Teeth, gingiva, lips, tongue, floor of the mouth and palate make up the oral cavity.
The palate is made up of two parts. The anterior two third is the hard palate. The posterior one third is called the soft palate.
Lumps and bumps frequently develop in the oral cavity. They are most commonly visible on the palate or on the roof of the mouth.
The formation of bumps can sometimes be troublesome, especially if it does not go away quickly.
There can be various reasons for formation of bump on roof of mouth. Some bumps may be present naturally.
However, sometimes there can be a severe underlying condition. One should consult a dental professional to know the exact cause.
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Causes for bump on roof of mouth
Given below are a few possible reasons for the formation of bumps on the roof of the mouth:
1. Incisive papilla
The incisive papilla is naturally present on the roof of the palate, posterior to the front teeth.
It overlies a foramen present on the hard bony palate. This foramen is known as the incisive foramen.
The incisive foramen is an exit point for nasopalatine nerves and vessels.
Irritation or trauma to the papilla may result in its enlargement. It is called the nasopalatine duct cyst.
Consult a dental professional in case of enlargement of the incisive papilla.
The presence of an extra number of teeth in the oral cavity is known as hyperdontia.
The extra teeth may appear in the palate in the form of a bump. They commonly appear behind the teeth.
But sometimes they may even develop on the roof of the mouth. An individual having hyperdontia may experience jaw pain and headache.
Bumps on the palate because of the presence of extra teeth can be treated by getting these teeth extracted.
3. Torus palatinus
Torus palatinus is a smooth, bony enlargement present on the roof of the mouth.
It is present along the midline and may vary in size. It is present congenitally.
It does not indicate any underlying pathology. The torus may also be present on the floor of the mouth.
Torus palatinus does not require any treatment. However, it can be surgically removed in patients wearing dentures.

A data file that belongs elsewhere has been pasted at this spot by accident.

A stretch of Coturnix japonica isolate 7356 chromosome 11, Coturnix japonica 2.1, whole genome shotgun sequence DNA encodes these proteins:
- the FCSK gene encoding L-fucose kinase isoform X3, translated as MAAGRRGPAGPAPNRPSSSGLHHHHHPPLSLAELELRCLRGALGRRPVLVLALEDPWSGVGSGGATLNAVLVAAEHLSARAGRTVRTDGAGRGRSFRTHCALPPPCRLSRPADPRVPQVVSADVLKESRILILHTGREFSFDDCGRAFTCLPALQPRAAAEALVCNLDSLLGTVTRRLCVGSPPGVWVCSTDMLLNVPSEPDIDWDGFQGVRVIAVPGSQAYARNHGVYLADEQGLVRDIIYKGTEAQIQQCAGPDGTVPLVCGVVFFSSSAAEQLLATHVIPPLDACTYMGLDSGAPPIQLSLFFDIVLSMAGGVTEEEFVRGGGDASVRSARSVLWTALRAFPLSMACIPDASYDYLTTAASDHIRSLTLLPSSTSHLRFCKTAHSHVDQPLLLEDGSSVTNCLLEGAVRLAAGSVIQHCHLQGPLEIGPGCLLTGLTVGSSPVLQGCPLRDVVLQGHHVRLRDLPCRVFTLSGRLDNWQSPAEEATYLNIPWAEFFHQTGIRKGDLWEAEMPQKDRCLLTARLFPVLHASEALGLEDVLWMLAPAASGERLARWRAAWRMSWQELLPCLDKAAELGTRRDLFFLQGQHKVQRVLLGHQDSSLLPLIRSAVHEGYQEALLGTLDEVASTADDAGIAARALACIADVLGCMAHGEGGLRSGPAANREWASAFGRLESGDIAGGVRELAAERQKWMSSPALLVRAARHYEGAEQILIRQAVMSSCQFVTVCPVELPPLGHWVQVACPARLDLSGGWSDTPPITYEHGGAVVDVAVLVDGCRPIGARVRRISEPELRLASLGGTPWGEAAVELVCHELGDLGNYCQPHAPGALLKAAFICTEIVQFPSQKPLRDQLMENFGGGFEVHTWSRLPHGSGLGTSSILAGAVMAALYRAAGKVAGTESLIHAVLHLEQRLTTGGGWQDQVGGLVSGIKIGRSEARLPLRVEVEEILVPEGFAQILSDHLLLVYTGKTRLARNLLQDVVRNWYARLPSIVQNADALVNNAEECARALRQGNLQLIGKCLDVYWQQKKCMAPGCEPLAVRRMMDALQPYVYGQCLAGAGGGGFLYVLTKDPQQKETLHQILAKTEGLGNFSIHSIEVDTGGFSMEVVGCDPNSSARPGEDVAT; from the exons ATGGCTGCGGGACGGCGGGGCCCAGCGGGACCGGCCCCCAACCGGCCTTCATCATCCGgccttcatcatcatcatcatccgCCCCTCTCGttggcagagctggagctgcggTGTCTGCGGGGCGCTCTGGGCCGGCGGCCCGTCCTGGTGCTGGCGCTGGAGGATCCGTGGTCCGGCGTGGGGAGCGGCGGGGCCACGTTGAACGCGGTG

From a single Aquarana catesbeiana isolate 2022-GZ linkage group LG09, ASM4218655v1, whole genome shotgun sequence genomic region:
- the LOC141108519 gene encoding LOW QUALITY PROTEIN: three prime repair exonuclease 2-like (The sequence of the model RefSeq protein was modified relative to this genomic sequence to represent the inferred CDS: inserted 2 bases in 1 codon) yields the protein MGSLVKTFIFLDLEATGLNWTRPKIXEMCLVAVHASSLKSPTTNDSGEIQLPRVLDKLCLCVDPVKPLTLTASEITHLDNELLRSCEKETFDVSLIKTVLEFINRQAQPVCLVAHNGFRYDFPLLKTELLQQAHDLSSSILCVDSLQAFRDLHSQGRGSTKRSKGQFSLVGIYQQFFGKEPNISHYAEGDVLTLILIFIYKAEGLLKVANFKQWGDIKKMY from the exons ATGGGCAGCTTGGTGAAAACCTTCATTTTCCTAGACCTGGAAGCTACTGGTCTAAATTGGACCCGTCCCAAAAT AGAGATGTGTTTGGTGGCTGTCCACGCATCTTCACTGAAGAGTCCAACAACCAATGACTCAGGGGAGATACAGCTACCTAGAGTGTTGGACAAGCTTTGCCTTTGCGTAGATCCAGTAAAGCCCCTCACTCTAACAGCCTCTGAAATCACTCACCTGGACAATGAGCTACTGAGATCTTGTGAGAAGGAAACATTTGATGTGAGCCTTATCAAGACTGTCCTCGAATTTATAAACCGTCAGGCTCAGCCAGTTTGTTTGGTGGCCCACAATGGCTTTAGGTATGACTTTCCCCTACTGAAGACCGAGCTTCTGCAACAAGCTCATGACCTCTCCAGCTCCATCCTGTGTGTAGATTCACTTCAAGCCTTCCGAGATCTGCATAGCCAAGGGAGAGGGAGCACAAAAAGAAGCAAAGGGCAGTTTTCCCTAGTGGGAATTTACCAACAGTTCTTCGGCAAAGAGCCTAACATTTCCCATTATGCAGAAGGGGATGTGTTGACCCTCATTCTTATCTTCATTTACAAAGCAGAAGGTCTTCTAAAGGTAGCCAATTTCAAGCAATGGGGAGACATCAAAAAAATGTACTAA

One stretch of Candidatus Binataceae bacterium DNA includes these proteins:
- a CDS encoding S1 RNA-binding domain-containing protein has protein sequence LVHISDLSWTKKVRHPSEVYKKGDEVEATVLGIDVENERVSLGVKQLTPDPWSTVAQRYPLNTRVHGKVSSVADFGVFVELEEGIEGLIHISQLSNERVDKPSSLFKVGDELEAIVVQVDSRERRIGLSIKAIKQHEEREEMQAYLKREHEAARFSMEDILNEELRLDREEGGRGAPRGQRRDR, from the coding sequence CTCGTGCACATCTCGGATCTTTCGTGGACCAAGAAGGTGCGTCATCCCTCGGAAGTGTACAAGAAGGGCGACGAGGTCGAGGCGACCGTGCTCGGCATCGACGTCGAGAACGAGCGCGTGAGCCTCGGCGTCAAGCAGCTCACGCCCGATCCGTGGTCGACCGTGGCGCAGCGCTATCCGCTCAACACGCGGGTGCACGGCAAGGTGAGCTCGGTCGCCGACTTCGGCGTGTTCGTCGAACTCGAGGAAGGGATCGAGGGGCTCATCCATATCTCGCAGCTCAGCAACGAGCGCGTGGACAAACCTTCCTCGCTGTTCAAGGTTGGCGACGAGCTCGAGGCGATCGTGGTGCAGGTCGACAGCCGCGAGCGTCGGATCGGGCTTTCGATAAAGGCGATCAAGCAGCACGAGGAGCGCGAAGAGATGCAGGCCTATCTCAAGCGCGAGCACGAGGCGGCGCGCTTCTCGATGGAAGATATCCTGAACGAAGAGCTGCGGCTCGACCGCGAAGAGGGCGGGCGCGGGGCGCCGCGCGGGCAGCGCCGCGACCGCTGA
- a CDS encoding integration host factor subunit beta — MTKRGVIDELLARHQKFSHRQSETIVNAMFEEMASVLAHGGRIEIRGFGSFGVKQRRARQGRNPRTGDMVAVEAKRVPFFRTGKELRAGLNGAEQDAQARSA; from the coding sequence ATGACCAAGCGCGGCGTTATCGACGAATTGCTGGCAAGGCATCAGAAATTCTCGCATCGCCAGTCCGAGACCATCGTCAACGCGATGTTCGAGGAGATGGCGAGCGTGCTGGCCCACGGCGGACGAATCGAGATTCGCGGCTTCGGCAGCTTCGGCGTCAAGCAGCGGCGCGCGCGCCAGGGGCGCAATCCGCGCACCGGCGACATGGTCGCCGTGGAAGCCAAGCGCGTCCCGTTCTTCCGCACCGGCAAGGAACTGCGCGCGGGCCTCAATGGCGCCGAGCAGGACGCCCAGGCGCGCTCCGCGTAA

4. Epstein pearls
Epstein pearls are small creamy colored cysts. They are commonly seen in newborns.
Epstein pearls form along the midline of the palate due to the entrapment of epithelium during growth.
They are harmless and disappear a few weeks after birth.
There are many minor salivary glands present on the roof of the mouth.
Trauma to these salivary glands may cause the formation of mucoceles.
They may be formed due to salivary duct obstruction or the accumulation of mucus in the surrounding tissue.
They are painless, dome-shaped, transparent, or bluish in color.
Frequent biting and sucking lead to the formation of mucoceles.
They are removed through surgical excision.
6. Dental abscess
Dental caries in maxillary teeth, if left untreated, may result in pulpal infection.
The resulting dental abscess may appear in the form of bumps on the palate.
Root canal treatment of the infected tooth is the treatment of choice.
The presence of plaque and calculus may also form, resulting in a swelling.
Smoking can result in a condition called as nicotine stomatitis or smoker’s palate.
This condition is marked by the presence of bumps on the palate.
The bumps are white in color, with a red depression in between.
The best way to treat smoker’s palate is to quit smoking.
Severe burns can cause bumps or blisters in the mouth.
Drinking hot beverages or hot meals are the most common causes of burns in the oral cavity.